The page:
A lovely May day in 1981. Standing — for the first and only time — in my black PhD robe waiting for the Brandeis Commencement festivities to begin. More ambivalent than excited. Not about my imminent departure from the Ivy Tower but about the speaker and honorary degree recipient, Helen Suzman, who died in Johannesburg yesterday at the age of 91.
Happy first day of Hanukkah! With Bernard Madoff bringing a bit of gloom and doom to our nation's holiday season, now is an especially important time for us to be (re)-inspired by those who bring out the best of Jewish life and social responsibility.
To help mark the eight days of Hanukkah, meet eight inspiring Jewish women whose stories are told at jwa.org...
While listening to the Writer's Almanac this morning, I was reminded that today is the birthday of poet Muriel Rukeyser (1913-1980) who lived to "breathe-in experience, breathe-out poetry."
Every generation has specific dates that are indelibly etched into the memories of the people who lived them. For my generation of baby boomers, the day that President Kennedy was assassinated is one, followed by the days on which Robert Kennedy and Martin Luther King were killed. Most of us can remember vividly where we were and what we were doing as events unfolded on those historic dates.
Last week I interviewed one of my new favorite Jewesses with attitude - Rabbi Danya Ruttenberg. I recently (finally!) finished her new book, Surprised by God: How I Learned to Stop Worrying and Love Religion.
As our country's most politically charged month draws to a close, we're wrapping up November with a podcast of a (former) political leader who never ceases to inspire: the incomparable Ruth Messinger. A former New York City politician and now president of American Jewish World Service, Messinger, featured in JWA's online exhibit Jewish Women and the Feminist Revolution, has much to say about social justice and the challenges of being a woman in politics.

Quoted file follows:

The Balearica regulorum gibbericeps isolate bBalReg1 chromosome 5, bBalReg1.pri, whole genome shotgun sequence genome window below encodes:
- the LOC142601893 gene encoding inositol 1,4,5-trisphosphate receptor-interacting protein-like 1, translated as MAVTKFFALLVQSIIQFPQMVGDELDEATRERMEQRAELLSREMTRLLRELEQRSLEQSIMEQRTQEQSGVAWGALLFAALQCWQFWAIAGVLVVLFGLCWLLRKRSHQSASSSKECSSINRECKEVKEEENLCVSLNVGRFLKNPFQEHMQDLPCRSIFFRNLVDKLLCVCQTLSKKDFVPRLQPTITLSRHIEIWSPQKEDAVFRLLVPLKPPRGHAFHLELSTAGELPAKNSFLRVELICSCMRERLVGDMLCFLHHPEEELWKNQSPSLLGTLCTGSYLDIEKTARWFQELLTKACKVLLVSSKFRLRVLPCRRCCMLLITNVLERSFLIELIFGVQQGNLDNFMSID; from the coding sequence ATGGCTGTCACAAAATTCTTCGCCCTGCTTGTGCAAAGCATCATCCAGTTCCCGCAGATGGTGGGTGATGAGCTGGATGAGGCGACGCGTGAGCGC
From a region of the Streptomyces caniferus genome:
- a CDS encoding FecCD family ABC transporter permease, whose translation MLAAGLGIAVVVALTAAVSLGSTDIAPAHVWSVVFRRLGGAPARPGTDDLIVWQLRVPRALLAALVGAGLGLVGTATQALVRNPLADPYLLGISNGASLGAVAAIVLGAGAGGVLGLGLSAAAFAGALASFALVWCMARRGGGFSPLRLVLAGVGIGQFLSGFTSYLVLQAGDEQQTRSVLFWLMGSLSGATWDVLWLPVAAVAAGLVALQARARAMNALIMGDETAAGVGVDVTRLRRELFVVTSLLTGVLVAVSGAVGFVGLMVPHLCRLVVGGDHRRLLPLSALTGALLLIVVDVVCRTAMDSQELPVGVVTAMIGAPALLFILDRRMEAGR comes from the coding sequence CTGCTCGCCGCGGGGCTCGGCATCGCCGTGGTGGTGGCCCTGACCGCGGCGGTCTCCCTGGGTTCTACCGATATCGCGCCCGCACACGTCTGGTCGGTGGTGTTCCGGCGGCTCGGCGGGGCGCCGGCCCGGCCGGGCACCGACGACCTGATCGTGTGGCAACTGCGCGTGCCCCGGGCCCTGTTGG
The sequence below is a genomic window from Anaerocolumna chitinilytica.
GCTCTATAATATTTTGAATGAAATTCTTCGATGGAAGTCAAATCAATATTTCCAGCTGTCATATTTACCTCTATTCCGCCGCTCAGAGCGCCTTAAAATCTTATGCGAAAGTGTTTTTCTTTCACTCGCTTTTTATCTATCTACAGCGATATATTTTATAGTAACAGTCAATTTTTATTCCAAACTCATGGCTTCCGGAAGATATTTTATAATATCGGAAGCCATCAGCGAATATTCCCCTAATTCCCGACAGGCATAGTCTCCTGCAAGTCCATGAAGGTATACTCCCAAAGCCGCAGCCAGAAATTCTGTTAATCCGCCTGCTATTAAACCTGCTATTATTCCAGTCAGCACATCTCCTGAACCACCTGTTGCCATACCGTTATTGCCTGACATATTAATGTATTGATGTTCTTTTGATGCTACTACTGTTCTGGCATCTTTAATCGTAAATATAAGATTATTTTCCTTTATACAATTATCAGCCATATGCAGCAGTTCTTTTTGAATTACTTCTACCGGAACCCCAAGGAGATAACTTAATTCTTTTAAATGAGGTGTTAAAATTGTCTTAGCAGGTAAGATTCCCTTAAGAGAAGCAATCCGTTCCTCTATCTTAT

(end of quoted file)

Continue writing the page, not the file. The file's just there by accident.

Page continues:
Apropos of Ellen's comment about "what makes Thanksgiving so meaningful for some American Jews" in her prior post, I thought I'd share an excerpt from an article published in The American Jewess in November 1896.
"Do Jews celebrate Thanksgiving?" a friend's Catholic grandmother asked her the other day. "Of course, they do," she replied, rolling her eyes. Indeed, in many American Jewish families, Thanksgiving is observed with nearly as much sacredness as (in some cases, even more than) the High Holidays.
While many Americans are still relishing in a renewed surge of hope (myself among them), I thought I'd give a shout-out to Emma Lazarus. Her memory became forever associated with her powerful vision of America as a symbol of hope and possibility for the down-trodden. Today marks the 121st anniversary of Emma's untimely death, at the age of 38.
If I ever had any doubt about whether "the ordinary" mattered, Beautiful Hills of Brooklyn drove such doubt away. Based on a true story, and adapted from the play by Ellen Cassedy, Beautiful Hills of Brooklyn is a life portrait of Jessie Singer Sylvester, a retired elderly Jewish woman living on a pension in 1976 who is confronting the changes in her life and in her beloved Brooklyn neighborhood.
Today, in honor of Veteran's Day, Jewesses with Attitude is starting a new series highlighting materials we have collected in our Jewish American Women & World War II online collecting project.This is the first in a multi-post series looking at the lives of Jewish women during the era of rations, Rosie the Riveter and the Roosevelts.